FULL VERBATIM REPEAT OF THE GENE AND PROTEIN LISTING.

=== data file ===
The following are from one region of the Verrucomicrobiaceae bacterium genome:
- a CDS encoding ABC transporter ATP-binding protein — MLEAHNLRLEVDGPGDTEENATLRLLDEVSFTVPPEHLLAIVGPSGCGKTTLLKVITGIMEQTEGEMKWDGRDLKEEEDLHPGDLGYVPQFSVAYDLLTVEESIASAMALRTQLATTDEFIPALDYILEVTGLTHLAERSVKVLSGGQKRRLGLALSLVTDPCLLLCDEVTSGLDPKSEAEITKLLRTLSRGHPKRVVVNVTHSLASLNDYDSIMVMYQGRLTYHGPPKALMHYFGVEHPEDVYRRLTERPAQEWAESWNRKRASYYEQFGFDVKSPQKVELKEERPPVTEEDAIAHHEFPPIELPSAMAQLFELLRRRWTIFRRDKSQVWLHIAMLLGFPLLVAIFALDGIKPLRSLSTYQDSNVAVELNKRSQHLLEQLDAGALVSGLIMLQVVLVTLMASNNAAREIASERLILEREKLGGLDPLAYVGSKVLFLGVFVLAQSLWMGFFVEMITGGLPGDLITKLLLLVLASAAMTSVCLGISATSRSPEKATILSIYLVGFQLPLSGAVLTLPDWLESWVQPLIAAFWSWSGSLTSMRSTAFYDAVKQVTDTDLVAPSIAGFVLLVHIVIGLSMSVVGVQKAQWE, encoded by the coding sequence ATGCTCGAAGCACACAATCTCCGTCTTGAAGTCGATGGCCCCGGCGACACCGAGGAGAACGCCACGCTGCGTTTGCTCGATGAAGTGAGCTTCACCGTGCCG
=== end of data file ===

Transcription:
The following are from one region of the Verrucomicrobiaceae bacterium genome:
- a CDS encoding ABC transporter ATP-binding protein — MLEAHNLRLEVDGPGDTEENATLRLLDEVSFTVPPEHLLAIVGPSGCGKTTLLKVITGIMEQTEGEMKWDGRDLKEEEDLHPGDLGYVPQFSVAYDLLTVEESIASAMALRTQLATTDEFIPALDYILEVTGLTHLAERSVKVLSGGQKRRLGLALSLVTDPCLLLCDEVTSGLDPKSEAEITKLLRTLSRGHPKRVVVNVTHSLASLNDYDSIMVMYQGRLTYHGPPKALMHYFGVEHPEDVYRRLTERPAQEWAESWNRKRASYYEQFGFDVKSPQKVELKEERPPVTEEDAIAHHEFPPIELPSAMAQLFELLRRRWTIFRRDKSQVWLHIAMLLGFPLLVAIFALDGIKPLRSLSTYQDSNVAVELNKRSQHLLEQLDAGALVSGLIMLQVVLVTLMASNNAAREIASERLILEREKLGGLDPLAYVGSKVLFLGVFVLAQSLWMGFFVEMITGGLPGDLITKLLLLVLASAAMTSVCLGISATSRSPEKATILSIYLVGFQLPLSGAVLTLPDWLESWVQPLIAAFWSWSGSLTSMRSTAFYDAVKQVTDTDLVAPSIAGFVLLVHIVIGLSMSVVGVQKAQWE, encoded by the coding sequence ATGCTCGAAGCACACAATCTCCGTCTTGAAGTCGATGGCCCCGGCGACACCGAGGAGAACGCCACGCTGCGTTTGCTCGATGAAGTGAGCTTCACCGTGCCG